while fireworks burst overhead the police were working a fresh shooting involving the murder of seven-year-old amari brown. police said the bullet that killed him saturday was probably meant for his father, antonio brown, a known gang member with 45 arrests on his record including illegal possession of a firearm. amari was to start the second grade this fall. the violence that claimed his life erupted despite a 30% increase in the number of police on the street for the weekend. >> nobody but the father. >> reporter: mayor rahm emmanuel had a message for the boy's family. >> that is a seven-year-old out at midnight. you have a responsibility to that child. and then to cooperate with the police department, on a crime committed, to that seven-year- old. >> reporter: police say the boy's father is not cooperating with investigators, debbie crews went to the morgue with amari's parents. >> i could just hold his dad's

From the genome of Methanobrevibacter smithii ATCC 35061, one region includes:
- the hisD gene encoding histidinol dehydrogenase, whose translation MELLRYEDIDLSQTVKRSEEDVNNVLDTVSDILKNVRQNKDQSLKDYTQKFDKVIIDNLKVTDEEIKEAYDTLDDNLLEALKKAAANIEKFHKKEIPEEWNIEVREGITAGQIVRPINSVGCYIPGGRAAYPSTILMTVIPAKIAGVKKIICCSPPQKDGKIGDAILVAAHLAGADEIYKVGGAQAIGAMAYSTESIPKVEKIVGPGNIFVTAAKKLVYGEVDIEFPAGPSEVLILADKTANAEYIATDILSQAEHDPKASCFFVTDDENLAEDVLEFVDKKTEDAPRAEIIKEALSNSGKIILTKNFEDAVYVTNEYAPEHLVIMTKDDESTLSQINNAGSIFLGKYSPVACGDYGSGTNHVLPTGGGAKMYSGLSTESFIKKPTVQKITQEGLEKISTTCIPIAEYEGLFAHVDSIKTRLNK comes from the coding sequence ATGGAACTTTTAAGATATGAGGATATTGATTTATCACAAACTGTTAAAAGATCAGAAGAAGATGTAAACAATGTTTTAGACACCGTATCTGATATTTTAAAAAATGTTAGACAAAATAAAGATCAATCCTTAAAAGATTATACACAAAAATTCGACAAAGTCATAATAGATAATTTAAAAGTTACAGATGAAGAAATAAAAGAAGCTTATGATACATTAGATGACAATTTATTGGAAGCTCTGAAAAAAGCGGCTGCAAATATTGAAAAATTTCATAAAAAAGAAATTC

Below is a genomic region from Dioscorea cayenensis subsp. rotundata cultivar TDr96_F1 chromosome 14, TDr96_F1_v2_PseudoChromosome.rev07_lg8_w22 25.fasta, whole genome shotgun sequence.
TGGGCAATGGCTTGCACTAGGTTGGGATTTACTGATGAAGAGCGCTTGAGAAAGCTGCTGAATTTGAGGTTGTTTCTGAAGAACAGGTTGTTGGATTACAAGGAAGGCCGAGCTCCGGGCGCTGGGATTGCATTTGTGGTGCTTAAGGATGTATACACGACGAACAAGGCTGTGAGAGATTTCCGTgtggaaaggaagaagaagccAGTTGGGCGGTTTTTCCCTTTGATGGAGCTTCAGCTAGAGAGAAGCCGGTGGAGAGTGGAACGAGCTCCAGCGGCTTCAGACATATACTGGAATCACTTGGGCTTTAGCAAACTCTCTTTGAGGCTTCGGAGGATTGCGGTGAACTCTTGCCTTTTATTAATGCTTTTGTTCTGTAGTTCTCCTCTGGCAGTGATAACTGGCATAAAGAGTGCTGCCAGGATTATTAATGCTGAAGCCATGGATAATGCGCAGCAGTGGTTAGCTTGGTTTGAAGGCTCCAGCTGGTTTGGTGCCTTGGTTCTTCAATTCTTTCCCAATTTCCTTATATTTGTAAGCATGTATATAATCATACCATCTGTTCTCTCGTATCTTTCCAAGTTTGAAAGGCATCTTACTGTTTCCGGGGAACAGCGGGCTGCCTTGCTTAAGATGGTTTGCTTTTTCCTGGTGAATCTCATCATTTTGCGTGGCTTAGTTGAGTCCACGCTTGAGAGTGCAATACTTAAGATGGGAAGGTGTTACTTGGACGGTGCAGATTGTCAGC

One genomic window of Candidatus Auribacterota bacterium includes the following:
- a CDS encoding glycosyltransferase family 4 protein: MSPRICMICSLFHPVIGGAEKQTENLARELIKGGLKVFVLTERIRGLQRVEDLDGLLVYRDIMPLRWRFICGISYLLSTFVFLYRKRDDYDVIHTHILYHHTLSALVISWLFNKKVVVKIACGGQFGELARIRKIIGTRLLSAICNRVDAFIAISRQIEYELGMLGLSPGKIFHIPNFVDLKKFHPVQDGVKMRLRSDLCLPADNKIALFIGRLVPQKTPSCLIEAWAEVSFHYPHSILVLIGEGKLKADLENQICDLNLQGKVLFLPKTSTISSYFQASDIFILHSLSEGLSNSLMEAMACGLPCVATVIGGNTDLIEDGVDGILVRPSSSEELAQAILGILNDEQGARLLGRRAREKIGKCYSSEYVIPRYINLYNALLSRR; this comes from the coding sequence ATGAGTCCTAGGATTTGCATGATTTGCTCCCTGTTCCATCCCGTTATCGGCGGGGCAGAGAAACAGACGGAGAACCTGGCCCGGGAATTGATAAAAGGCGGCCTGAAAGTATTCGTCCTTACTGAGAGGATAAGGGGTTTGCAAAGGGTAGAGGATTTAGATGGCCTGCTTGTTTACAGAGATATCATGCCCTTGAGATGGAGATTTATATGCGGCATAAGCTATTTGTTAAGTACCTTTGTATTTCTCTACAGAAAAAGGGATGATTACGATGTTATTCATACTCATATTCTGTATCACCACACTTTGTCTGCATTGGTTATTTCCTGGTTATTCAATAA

hand and tell him, whatever you do, don't seek revenge. >> reporter: police say that in recent days one illegally held gun is being recovered every hour in chicago. in illinois, it's illegal to possess a gun if you haven't passed a background check or carry an owner's i.d. card. >> everyone of these firearms puts our officers and community in danger. >> reporter: police superintendent garry mccarthy. >> i'm angry, i'm frustrated and i'm frustrated and angry that we're here again talking about another senseless murder. >> reporter: now it may not seem like it but violent crime has actually decreased in recent years in chicago. and scott, this fourth of july was less violent than last year's. >> pelley: dean reynolds with the story from chicago, dean thank you. more than a dozen wildfires are burning in california tonight. illegal fireworks may have started one of them in the